The apparent military coup in Niger will not pose any sort of "immediate" danger to the energy supply of the European Union, an expert in the sector has told Brussels Signal. (EPA-EFE/CAROLINE BLUMBERG)


Niger coup ‘no immediate danger to EU energy supply’


The military coup in Niger does not pose any “immediate” danger to the European Union’s energy supplies, an expert in the sector has told Brussels Signal.

Concerns have been raised over the military’s takeover and possible consequences for the EU nuclear energy market. The bloc imports one-quarter of its uranium from the African nation. France imported around 35 per cent of its uranium from Niger in 2020.

Professor of Energy Geopolitics at the Free University of Brussels Samuele Furfari played down fears of supply shortages.

“I am not worried,” he said.

Furfari explained that, while around 25 per cent of the EU’s uranium does originate from Niger, power stations within the bloc frequently store between three and four years’ fuel, meaning there should be “no immediate danger”.

He also said that, barring the imposition of EU sanctions on Niger’s new military government, he expects country will continue to sell uranium ore to Europe to fund its economy.

“Niger needs to sell uranium,” he said, adding that there was ultimately “no reason to panic”.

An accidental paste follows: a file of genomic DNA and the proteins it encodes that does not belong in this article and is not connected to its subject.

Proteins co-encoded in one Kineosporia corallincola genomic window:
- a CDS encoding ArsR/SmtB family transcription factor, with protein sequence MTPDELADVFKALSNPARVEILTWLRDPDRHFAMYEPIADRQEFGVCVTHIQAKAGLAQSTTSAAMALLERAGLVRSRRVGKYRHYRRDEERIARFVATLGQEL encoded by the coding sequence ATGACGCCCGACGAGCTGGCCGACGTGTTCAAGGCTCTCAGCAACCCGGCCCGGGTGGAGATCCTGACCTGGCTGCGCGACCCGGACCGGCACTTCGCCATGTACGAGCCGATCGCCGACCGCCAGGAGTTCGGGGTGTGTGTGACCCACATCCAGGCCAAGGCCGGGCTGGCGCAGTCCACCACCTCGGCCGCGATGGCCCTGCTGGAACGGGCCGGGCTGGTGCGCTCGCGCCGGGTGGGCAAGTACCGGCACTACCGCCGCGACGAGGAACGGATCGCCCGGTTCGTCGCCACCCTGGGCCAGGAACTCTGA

Although seemingly not a threat to the EU’s energy situation in the short-to-medium term, European leaders have nevertheless been quick to condemn the coup.

“The European Union is following with great concern the current events in [Niger’s capital] Niamey following a mutiny by part of the presidential guard at the residence of President Mohamed Bazoum,” a statement by Borrell reads.

“We reaffirm our full support for President Bazoum and our conviction that Niger is an essential partner of the European Union in the Sahel [African region], the destabilisation of which would not serve the interests of anyone, either in the country [or elsewhere].”

Bazoum was seen by many as one of the West’s few allies in the North Africa region, with some now fearing that the collapse of his administration could see Moscow increase its stranglehold in the Sahel. The Russia-backed mercenaries Wagner Group have previously conducted operations in the region.